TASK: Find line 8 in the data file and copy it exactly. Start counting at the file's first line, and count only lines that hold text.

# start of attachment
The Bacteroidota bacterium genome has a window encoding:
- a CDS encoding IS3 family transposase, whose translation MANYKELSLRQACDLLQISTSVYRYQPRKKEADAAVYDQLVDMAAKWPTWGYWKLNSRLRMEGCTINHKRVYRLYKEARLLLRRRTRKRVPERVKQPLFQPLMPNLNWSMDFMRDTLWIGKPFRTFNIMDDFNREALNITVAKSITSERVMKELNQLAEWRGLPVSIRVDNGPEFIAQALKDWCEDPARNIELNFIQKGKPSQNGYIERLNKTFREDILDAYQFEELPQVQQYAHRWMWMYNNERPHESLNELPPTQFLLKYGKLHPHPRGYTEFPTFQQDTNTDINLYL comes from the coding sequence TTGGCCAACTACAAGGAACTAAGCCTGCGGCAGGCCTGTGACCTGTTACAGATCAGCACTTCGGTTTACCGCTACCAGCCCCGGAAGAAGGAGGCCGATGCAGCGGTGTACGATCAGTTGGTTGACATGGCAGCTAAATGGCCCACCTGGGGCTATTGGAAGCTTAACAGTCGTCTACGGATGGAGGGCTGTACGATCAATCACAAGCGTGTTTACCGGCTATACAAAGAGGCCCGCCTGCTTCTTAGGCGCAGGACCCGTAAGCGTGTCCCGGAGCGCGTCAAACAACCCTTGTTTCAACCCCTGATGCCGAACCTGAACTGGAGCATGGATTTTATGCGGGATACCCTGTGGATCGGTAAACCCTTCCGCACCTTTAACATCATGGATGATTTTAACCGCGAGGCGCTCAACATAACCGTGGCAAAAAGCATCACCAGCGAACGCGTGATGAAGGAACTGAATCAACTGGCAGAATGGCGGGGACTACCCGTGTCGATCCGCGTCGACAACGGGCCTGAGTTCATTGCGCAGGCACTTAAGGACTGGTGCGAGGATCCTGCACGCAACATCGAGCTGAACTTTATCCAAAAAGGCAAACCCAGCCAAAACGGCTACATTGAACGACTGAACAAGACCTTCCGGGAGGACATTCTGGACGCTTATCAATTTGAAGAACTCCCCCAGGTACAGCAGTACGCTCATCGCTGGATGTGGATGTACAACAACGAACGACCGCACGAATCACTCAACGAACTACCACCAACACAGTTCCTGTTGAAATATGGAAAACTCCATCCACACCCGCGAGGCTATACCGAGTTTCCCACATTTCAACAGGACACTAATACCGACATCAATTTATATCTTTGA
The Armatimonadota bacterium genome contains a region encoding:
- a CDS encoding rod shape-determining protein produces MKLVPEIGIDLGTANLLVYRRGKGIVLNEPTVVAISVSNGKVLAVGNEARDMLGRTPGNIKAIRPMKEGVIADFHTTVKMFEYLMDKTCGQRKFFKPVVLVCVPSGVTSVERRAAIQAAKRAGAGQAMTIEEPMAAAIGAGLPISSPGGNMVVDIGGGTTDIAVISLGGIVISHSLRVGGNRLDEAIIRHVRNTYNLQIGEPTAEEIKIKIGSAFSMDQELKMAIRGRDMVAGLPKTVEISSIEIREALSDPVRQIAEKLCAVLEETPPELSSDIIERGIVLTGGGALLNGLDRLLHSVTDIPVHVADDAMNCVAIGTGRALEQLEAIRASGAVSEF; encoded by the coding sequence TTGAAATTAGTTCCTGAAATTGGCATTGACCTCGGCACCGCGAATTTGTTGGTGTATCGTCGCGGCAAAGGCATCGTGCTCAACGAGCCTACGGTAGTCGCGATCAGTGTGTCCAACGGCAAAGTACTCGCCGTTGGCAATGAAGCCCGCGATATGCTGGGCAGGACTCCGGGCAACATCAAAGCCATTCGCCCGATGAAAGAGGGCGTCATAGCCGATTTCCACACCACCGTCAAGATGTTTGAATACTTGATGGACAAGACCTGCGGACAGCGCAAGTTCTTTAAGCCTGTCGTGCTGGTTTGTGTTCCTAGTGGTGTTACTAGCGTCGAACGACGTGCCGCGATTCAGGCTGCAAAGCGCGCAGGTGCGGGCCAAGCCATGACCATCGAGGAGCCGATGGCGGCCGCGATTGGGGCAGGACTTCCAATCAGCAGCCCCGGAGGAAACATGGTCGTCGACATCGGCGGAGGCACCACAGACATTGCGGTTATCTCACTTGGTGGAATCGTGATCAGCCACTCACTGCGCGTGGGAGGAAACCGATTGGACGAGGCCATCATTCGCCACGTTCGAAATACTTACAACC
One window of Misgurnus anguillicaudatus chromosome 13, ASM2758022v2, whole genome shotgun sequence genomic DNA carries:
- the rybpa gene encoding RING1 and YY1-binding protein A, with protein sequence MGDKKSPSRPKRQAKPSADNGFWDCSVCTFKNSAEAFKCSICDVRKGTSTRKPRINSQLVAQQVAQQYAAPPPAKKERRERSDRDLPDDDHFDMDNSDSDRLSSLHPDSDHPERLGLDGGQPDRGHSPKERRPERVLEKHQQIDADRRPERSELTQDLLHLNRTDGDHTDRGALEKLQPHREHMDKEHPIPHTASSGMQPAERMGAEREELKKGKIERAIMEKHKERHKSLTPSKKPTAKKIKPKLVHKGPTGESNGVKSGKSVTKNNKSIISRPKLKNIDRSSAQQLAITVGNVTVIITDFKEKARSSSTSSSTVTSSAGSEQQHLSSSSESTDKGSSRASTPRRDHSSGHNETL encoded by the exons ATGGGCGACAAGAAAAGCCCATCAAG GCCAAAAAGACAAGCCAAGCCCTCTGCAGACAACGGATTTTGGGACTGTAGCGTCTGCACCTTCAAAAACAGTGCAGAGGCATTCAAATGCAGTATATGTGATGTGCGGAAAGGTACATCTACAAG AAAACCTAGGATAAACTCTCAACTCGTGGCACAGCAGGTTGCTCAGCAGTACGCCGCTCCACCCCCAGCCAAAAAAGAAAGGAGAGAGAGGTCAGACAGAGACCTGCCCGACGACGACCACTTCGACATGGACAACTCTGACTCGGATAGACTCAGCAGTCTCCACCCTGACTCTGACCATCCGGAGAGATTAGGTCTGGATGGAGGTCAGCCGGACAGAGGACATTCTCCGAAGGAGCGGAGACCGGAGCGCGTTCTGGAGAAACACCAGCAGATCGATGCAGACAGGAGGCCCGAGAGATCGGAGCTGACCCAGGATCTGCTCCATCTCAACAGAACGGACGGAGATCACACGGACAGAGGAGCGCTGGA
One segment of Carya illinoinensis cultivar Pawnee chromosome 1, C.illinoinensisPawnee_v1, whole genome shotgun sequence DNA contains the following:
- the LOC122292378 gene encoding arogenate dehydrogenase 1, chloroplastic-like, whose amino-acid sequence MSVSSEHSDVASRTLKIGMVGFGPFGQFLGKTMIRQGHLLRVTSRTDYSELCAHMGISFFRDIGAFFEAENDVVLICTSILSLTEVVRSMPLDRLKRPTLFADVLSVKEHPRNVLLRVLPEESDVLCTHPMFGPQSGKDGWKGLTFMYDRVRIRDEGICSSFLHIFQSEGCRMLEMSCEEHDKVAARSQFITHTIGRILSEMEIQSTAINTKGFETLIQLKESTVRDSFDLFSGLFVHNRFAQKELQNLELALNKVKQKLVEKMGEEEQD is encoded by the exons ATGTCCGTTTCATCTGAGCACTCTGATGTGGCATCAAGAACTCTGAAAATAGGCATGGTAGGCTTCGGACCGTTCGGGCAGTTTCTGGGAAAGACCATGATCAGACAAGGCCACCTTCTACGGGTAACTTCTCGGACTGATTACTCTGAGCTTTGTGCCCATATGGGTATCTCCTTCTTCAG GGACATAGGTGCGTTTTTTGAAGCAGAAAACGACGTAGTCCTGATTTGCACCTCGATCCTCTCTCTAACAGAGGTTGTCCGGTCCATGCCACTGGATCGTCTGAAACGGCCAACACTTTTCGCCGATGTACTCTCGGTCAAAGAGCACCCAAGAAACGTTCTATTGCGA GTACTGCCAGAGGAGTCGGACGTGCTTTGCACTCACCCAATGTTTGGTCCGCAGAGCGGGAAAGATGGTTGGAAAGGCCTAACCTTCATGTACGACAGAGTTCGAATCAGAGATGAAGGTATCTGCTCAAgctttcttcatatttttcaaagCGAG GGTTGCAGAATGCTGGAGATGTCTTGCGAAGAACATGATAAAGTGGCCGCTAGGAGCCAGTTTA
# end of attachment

- the LOC122292378 gene encoding arogenate dehydrogenase 1, chloroplastic-like, whose amino-acid sequence MSVSSEHSDVASRTLKIGMVGFGPFGQFLGKTMIRQGHLLRVTSRTDYSELCAHMGISFFRDIGAFFEAENDVVLICTSILSLTEVVRSMPLDRLKRPTLFADVLSVKEHPRNVLLRVLPEESDVLCTHPMFGPQSGKDGWKGLTFMYDRVRIRDEGICSSFLHIFQSEGCRMLEMSCEEHDKVAARSQFITHTIGRILSEMEIQSTAINTKGFETLIQLKESTVRDSFDLFSGLFVHNRFAQKELQNLELALNKVKQKLVEKMGEEEQD is encoded by the exons ATGTCCGTTTCATCTGAGCACTCTGATGTGGCATCAAGAACTCTGAAAATAGGCATGGTAGGCTTCGGACCGTTCGGGCAGTTTCTGGGAAAGACCATGATCAGACAAGGCCACCTTCTACGGGTAACTTCTCGGACTGATTACTCTGAGCTTTGTGCCCATATGGGTATCTCCTTCTTCAG GGACATAGGTGCGTTTTTTGAAGCAGAAAACGACGTAGTCCTGATTTGCACCTCGATCCTCTCTCTAACAGAGGTTGTCCGGTCCATGCCACTGGATCGTCTGAAACGGCCAACACTTTTCGCCGATGTACTCTCGGTCAAAGAGCACCCAAGAAACGTTCTATTGCGA GTACTGCCAGAGGAGTCGGACGTGCTTTGCACTCACCCAATGTTTGGTCCGCAGAGCGGGAAAGATGGTTGGAAAGGCCTAACCTTCATGTACGACAGAGTTCGAATCAGAGATGAAGGTATCTGCTCAAgctttcttcatatttttcaaagCGAG GGTTGCAGAATGCTGGAGATGTCTTGCGAAGAACATGATAAAGTGGCCGCTAGGAGCCAGTTTA